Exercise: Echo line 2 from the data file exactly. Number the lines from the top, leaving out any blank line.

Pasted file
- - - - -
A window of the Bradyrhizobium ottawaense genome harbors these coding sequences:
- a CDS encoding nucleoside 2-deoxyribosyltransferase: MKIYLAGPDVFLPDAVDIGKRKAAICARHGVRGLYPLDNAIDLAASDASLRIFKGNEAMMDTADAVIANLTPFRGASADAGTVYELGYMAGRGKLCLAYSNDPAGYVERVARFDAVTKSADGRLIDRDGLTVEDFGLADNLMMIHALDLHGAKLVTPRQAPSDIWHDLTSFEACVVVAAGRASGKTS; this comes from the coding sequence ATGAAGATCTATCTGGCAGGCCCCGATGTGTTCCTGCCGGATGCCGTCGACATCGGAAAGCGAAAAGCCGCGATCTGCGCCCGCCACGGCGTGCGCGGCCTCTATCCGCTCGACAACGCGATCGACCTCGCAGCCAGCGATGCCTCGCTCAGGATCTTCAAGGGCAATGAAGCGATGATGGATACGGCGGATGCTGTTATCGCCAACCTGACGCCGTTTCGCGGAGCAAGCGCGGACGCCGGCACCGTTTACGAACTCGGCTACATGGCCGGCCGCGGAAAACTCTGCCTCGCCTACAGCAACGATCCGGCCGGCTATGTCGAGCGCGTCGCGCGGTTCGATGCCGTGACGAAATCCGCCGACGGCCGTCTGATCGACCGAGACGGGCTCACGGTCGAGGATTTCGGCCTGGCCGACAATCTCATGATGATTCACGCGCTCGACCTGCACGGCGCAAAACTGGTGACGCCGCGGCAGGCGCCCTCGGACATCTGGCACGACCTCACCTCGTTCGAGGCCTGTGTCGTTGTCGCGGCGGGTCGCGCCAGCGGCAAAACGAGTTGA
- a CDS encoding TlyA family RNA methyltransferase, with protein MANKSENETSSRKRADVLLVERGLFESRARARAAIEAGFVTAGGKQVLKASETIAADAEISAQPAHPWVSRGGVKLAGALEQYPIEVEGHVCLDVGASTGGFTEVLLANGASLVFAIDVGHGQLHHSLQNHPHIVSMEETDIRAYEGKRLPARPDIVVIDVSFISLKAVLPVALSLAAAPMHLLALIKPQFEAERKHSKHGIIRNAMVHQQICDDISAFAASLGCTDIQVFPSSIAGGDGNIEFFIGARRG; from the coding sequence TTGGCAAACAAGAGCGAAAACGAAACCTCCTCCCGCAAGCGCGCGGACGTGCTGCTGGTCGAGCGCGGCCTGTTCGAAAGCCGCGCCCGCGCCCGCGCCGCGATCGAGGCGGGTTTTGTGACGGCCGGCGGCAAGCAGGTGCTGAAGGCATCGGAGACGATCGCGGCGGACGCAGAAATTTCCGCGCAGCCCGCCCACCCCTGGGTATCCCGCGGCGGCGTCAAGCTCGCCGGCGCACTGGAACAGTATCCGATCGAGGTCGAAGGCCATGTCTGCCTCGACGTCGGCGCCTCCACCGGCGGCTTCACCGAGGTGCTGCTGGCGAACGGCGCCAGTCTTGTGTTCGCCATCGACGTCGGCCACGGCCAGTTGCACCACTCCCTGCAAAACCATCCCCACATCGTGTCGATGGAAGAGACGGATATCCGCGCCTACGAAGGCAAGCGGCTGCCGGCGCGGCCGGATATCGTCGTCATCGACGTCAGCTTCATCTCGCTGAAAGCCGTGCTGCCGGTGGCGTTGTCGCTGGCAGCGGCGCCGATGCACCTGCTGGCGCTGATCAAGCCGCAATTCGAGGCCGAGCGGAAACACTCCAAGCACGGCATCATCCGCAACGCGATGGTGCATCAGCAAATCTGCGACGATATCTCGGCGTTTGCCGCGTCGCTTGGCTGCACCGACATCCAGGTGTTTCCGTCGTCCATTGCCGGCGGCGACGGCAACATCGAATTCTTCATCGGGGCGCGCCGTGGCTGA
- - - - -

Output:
- a CDS encoding nucleoside 2-deoxyribosyltransferase: MKIYLAGPDVFLPDAVDIGKRKAAICARHGVRGLYPLDNAIDLAASDASLRIFKGNEAMMDTADAVIANLTPFRGASADAGTVYELGYMAGRGKLCLAYSNDPAGYVERVARFDAVTKSADGRLIDRDGLTVEDFGLADNLMMIHALDLHGAKLVTPRQAPSDIWHDLTSFEACVVVAAGRASGKTS; this comes from the coding sequence ATGAAGATCTATCTGGCAGGCCCCGATGTGTTCCTGCCGGATGCCGTCGACATCGGAAAGCGAAAAGCCGCGATCTGCGCCCGCCACGGCGTGCGCGGCCTCTATCCGCTCGACAACGCGATCGACCTCGCAGCCAGCGATGCCTCGCTCAGGATCTTCAAGGGCAATGAAGCGATGATGGATACGGCGGATGCTGTTATCGCCAACCTGACGCCGTTTCGCGGAGCAAGCGCGGACGCCGGCACCGTTTACGAACTCGGCTACATGGCCGGCCGCGGAAAACTCTGCCTCGCCTACAGCAACGATCCGGCCGGCTATGTCGAGCGCGTCGCGCGGTTCGATGCCGTGACGAAATCCGCCGACGGCCGTCTGATCGACCGAGACGGGCTCACGGTCGAGGATTTCGGCCTGGCCGACAATCTCATGATGATTCACGCGCTCGACCTGCACGGCGCAAAACTGGTGACGCCGCGGCAGGCGCCCTCGGACATCTGGCACGACCTCACCTCGTTCGAGGCCTGTGTCGTTGTCGCGGCGGGTCGCGCCAGCGGCAAAACGAGTTGA